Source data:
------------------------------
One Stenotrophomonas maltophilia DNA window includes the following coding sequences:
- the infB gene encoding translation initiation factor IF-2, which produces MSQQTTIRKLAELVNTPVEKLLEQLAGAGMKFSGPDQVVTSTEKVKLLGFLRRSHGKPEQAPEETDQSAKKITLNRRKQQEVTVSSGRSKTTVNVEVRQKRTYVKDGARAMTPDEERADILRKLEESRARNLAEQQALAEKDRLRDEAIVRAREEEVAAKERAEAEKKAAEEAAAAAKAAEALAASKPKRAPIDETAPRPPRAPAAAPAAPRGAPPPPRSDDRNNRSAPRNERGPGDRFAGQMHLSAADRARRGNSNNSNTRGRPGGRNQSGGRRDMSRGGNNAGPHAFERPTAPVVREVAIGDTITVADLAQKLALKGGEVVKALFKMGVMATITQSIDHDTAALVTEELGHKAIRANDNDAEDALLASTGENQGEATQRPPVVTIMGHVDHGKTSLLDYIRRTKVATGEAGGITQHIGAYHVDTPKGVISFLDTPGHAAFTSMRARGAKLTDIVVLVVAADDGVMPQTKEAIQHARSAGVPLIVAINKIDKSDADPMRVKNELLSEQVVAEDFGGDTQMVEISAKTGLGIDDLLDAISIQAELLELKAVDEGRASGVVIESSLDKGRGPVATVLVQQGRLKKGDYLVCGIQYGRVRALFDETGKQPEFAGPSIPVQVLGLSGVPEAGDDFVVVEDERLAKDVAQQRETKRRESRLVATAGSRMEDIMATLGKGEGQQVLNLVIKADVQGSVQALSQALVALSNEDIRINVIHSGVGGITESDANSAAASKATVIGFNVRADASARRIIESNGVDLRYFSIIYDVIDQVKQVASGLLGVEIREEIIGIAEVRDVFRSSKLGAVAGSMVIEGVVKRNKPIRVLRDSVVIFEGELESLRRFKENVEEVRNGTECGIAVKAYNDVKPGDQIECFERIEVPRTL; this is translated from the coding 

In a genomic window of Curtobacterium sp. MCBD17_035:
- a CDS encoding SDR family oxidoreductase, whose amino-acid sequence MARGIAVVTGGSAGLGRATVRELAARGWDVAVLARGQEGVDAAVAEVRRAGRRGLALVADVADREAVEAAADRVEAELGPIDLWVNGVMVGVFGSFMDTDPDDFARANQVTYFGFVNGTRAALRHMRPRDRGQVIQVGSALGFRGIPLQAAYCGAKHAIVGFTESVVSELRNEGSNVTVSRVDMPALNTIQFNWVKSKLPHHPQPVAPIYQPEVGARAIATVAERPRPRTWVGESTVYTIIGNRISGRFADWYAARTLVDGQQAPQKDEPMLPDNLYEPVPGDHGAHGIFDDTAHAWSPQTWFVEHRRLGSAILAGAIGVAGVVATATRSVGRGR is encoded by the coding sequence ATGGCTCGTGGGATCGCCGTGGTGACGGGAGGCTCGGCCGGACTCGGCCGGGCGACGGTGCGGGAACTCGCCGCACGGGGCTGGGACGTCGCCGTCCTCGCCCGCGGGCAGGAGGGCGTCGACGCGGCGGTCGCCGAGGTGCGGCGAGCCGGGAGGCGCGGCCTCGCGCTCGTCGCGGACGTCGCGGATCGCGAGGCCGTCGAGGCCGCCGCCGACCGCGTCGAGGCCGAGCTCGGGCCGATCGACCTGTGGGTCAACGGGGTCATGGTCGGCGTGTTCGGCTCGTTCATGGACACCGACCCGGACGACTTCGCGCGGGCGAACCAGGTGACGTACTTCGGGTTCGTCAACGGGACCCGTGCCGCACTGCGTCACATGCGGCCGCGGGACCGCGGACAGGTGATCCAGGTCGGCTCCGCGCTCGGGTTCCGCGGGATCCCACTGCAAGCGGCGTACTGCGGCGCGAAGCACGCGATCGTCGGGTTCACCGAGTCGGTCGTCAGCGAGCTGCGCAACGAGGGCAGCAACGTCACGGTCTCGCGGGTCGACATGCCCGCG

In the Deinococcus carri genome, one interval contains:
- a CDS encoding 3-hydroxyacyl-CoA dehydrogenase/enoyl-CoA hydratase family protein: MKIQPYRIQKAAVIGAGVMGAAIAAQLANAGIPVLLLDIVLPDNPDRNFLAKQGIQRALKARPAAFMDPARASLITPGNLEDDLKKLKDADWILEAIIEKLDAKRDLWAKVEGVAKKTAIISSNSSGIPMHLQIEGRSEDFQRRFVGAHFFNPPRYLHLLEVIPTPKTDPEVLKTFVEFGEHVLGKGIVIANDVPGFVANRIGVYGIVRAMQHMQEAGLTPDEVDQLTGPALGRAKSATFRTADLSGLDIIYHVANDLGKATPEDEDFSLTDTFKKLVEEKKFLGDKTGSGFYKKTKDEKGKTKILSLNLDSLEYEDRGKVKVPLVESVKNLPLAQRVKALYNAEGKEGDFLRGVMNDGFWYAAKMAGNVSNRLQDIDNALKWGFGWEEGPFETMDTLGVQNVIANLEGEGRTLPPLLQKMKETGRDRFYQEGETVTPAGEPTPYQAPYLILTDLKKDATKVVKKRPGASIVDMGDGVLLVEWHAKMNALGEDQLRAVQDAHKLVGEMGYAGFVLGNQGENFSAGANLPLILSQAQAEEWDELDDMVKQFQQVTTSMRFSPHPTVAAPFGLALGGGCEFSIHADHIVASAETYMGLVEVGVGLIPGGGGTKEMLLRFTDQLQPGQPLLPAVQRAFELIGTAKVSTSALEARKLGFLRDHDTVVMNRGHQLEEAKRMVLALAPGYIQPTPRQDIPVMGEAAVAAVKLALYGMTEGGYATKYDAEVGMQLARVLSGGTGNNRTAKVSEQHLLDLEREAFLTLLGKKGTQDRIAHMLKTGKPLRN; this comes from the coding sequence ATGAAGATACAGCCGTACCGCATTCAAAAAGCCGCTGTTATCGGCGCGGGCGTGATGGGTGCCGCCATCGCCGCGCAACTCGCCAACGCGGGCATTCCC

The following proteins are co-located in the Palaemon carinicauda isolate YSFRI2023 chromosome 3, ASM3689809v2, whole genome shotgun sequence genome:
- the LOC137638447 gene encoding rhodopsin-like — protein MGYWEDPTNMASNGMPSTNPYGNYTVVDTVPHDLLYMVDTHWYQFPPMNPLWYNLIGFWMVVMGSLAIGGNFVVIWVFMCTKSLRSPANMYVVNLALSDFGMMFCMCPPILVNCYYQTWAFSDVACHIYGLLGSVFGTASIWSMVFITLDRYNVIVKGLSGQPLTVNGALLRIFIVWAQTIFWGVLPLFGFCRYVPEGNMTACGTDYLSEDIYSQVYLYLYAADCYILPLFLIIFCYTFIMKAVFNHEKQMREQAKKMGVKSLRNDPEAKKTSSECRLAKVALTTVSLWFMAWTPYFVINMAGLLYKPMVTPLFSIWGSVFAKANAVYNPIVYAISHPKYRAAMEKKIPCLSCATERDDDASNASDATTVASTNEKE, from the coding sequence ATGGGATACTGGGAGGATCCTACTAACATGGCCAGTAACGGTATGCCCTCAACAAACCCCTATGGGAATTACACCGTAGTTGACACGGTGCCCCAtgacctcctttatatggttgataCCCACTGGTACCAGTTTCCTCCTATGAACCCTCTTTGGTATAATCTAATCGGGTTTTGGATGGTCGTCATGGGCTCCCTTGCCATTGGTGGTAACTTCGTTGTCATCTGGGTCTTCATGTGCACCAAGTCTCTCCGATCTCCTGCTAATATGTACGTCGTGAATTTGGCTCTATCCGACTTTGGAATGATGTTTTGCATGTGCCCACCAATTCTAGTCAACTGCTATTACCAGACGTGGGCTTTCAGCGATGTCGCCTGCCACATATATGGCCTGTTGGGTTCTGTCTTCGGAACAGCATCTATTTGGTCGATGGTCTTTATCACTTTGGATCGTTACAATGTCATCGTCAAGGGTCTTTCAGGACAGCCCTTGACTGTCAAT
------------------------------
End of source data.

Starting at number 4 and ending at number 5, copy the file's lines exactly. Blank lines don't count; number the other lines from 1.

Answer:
- a CDS encoding SDR family oxidoreductase, whose amino-acid sequence MARGIAVVTGGSAGLGRATVRELAARGWDVAVLARGQEGVDAAVAEVRRAGRRGLALVADVADREAVEAAADRVEAELGPIDLWVNGVMVGVFGSFMDTDPDDFARANQVTYFGFVNGTRAALRHMRPRDRGQVIQVGSALGFRGIPLQAAYCGAKHAIVGFTESVVSELRNEGSNVTVSRVDMPALNTIQFNWVKSKLPHHPQPVAPIYQPEVGARAIATVAERPRPRTWVGESTVYTIIGNRISGRFADWYAARTLVDGQQAPQKDEPMLPDNLYEPVPGDHGAHGIFDDTAHAWSPQTWFVEHRRLGSAILAGAIGVAGVVATATRSVGRGR is encoded by the coding sequence ATGGCTCGTGGGATCGCCGTGGTGACGGGAGGCTCGGCCGGACTCGGCCGGGCGACGGTGCGGGAACTCGCCGCACGGGGCTGGGACGTCGCCGTCCTCGCCCGCGGGCAGGAGGGCGTCGACGCGGCGGTCGCCGAGGTGCGGCGAGCCGGGAGGCGCGGCCTCGCGCTCGTCGCGGACGTCGCGGATCGCGAGGCCGTCGAGGCCGCCGCCGACCGCGTCGAGGCCGAGCTCGGGCCGATCGACCTGTGGGTCAACGGGGTCATGGTCGGCGTGTTCGGCTCGTTCATGGACACCGACCCGGACGACTTCGCGCGGGCGAACCAGGTGACGTACTTCGGGTTCGTCAACGGGACCCGTGCCGCACTGCGTCACATGCGGCCGCGGGACCGCGGACAGGTGATCCAGGTCGGCTCCGCGCTCGGGTTCCGCGGGATCCCACTGCAAGCGGCGTACTGCGGCGCGAAGCACGCGATCGTCGGGTTCACCGAGTCGGTCGTCAGCGAGCTGCGCAACGAGGGCAGCAACGTCACGGTCTCGCGGGTCGACATGCCCGCG

In the Deinococcus carri genome, one interval contains: